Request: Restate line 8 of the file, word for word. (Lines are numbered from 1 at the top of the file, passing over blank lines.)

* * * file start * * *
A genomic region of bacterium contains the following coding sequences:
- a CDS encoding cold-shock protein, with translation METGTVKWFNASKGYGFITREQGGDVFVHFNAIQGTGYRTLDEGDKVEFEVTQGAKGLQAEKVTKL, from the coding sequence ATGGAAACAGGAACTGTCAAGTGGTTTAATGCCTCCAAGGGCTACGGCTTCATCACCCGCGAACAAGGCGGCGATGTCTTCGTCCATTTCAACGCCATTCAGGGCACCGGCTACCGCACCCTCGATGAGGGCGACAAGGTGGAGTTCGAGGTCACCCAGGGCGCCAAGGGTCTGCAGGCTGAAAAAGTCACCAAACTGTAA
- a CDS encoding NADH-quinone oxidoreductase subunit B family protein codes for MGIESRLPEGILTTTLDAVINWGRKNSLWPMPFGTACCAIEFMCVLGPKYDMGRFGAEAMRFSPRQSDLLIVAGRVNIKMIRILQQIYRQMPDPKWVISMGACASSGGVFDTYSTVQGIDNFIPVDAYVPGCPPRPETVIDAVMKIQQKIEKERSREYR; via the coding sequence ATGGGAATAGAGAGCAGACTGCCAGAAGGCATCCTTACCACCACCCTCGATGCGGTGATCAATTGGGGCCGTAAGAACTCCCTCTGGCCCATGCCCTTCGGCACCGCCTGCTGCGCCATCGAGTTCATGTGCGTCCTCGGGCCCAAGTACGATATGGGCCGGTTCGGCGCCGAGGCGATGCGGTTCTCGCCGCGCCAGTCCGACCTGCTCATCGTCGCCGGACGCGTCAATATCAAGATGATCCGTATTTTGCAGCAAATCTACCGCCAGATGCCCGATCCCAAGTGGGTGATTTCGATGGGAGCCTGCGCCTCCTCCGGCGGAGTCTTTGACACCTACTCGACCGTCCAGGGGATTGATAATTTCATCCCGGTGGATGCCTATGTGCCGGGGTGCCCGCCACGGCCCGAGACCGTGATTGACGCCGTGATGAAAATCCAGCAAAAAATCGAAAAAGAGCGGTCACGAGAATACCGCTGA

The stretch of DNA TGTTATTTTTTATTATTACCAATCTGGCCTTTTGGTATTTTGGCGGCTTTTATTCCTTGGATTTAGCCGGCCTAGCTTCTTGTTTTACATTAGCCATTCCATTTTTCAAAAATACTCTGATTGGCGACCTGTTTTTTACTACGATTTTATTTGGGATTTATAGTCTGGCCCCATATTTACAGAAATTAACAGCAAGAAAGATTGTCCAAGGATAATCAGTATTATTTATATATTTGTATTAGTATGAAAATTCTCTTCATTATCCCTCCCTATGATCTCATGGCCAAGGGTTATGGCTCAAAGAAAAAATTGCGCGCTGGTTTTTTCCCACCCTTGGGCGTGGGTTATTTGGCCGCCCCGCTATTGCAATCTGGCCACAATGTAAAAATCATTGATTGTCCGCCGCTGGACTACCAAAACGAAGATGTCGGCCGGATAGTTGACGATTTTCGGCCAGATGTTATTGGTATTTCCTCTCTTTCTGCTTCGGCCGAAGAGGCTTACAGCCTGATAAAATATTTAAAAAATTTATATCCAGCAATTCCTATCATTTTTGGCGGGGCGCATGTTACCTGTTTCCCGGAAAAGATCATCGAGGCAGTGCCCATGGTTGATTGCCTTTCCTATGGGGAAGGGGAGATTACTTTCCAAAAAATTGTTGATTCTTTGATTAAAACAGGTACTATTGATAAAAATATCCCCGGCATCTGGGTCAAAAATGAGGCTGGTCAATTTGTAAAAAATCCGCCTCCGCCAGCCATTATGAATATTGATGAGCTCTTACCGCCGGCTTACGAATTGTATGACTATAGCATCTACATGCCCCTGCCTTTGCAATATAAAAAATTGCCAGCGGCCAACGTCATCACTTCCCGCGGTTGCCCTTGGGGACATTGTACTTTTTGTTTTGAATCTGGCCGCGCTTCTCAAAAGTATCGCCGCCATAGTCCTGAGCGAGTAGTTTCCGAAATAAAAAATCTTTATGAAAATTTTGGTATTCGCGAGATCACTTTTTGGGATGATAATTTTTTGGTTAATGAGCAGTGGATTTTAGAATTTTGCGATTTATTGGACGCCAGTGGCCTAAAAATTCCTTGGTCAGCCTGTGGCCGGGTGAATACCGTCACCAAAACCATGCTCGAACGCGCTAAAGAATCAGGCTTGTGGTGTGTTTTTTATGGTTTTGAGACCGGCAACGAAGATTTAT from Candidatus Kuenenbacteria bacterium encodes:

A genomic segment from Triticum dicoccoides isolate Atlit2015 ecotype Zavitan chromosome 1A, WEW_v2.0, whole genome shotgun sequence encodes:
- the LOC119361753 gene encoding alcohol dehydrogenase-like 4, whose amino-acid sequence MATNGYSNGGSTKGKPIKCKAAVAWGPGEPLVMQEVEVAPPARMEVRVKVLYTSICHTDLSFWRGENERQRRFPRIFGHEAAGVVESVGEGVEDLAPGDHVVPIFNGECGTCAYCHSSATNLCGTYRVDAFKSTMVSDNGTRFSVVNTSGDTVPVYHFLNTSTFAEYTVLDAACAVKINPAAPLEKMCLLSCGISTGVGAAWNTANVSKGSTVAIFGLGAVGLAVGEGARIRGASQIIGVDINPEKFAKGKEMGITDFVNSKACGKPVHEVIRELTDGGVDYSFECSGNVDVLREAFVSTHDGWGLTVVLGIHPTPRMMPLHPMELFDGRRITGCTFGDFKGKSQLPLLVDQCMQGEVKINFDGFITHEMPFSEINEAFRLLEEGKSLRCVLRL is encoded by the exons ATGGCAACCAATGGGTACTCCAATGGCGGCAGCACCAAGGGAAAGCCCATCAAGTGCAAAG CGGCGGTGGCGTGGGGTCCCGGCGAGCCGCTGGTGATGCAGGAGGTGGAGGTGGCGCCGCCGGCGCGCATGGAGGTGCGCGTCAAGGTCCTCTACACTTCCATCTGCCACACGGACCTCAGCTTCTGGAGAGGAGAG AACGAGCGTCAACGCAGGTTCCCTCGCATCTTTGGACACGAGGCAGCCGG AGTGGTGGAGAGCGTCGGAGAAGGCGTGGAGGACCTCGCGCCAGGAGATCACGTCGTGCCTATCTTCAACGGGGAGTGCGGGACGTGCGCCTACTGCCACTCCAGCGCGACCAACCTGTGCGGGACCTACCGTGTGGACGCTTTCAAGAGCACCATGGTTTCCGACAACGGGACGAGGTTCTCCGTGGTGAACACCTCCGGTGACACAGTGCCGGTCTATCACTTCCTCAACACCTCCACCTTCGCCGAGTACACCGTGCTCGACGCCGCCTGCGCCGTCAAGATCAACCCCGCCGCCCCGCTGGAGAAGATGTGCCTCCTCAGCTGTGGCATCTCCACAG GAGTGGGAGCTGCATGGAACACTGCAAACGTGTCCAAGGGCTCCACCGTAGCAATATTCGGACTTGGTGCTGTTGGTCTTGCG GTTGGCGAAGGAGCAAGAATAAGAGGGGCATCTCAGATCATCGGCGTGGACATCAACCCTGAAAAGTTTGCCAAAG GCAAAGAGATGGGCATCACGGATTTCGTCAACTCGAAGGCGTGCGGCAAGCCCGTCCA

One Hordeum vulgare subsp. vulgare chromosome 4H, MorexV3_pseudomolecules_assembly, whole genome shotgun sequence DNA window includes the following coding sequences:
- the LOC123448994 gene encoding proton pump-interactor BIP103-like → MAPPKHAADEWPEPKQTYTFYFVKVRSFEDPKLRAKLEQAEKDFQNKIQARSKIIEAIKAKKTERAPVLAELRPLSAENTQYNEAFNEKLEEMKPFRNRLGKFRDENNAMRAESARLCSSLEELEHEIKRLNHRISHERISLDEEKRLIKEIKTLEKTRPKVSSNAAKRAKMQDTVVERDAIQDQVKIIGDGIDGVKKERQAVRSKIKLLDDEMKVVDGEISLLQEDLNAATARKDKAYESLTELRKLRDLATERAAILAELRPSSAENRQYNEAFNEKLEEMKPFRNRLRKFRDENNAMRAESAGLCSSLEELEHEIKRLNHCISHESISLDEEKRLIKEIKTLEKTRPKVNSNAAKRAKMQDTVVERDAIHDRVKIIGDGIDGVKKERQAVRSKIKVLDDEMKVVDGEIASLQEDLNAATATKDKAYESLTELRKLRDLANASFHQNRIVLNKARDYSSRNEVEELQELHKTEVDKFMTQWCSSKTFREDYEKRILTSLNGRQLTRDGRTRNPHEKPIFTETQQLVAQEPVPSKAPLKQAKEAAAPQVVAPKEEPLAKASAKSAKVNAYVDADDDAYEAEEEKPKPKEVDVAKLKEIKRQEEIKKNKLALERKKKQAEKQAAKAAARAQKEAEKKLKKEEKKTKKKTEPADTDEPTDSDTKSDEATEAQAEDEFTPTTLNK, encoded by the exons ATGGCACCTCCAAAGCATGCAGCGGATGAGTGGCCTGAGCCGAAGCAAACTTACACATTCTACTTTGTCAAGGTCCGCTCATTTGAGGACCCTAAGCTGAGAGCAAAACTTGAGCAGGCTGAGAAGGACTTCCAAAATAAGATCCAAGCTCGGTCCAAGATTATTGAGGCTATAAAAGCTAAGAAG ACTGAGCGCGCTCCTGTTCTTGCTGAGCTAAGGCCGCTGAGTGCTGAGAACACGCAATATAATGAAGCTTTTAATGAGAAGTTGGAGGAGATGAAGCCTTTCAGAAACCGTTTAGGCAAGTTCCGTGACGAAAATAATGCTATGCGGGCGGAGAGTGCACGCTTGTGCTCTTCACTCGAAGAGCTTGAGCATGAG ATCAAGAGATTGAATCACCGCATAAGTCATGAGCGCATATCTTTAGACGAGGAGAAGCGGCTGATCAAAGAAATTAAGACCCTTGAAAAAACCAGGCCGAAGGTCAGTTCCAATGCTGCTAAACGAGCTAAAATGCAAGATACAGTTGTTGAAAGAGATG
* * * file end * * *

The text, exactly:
- the LOC123448994 gene encoding proton pump-interactor BIP103-like → MAPPKHAADEWPEPKQTYTFYFVKVRSFEDPKLRAKLEQAEKDFQNKIQARSKIIEAIKAKKTERAPVLAELRPLSAENTQYNEAFNEKLEEMKPFRNRLGKFRDENNAMRAESARLCSSLEELEHEIKRLNHRISHERISLDEEKRLIKEIKTLEKTRPKVSSNAAKRAKMQDTVVERDAIQDQVKIIGDGIDGVKKERQAVRSKIKLLDDEMKVVDGEISLLQEDLNAATARKDKAYESLTELRKLRDLATERAAILAELRPSSAENRQYNEAFNEKLEEMKPFRNRLRKFRDENNAMRAESAGLCSSLEELEHEIKRLNHCISHESISLDEEKRLIKEIKTLEKTRPKVNSNAAKRAKMQDTVVERDAIHDRVKIIGDGIDGVKKERQAVRSKIKVLDDEMKVVDGEIASLQEDLNAATATKDKAYESLTELRKLRDLANASFHQNRIVLNKARDYSSRNEVEELQELHKTEVDKFMTQWCSSKTFREDYEKRILTSLNGRQLTRDGRTRNPHEKPIFTETQQLVAQEPVPSKAPLKQAKEAAAPQVVAPKEEPLAKASAKSAKVNAYVDADDDAYEAEEEKPKPKEVDVAKLKEIKRQEEIKKNKLALERKKKQAEKQAAKAAARAQKEAEKKLKKEEKKTKKKTEPADTDEPTDSDTKSDEATEAQAEDEFTPTTLNK, encoded by the exons ATGGCACCTCCAAAGCATGCAGCGGATGAGTGGCCTGAGCCGAAGCAAACTTACACATTCTACTTTGTCAAGGTCCGCTCATTTGAGGACCCTAAGCTGAGAGCAAAACTTGAGCAGGCTGAGAAGGACTTCCAAAATAAGATCCAAGCTCGGTCCAAGATTATTGAGGCTATAAAAGCTAAGAAG ACTGAGCGCGCTCCTGTTCTTGCTGAGCTAAGGCCGCTGAGTGCTGAGAACACGCAATATAATGAAGCTTTTAATGAGAAGTTGGAGGAGATGAAGCCTTTCAGAAACCGTTTAGGCAAGTTCCGTGACGAAAATAATGCTATGCGGGCGGAGAGTGCACGCTTGTGCTCTTCACTCGAAGAGCTTGAGCATGAG ATCAAGAGATTGAATCACCGCATAAGTCATGAGCGCATATCTTTAGACGAGGAGAAGCGGCTGATCAAAGAAATTAAGACCCTTGAAAAAACCAGGCCGAAGGTCAGTTCCAATGCTGCTAAACGAGCTAAAATGCAAGATACAGTTGTTGAAAGAGATG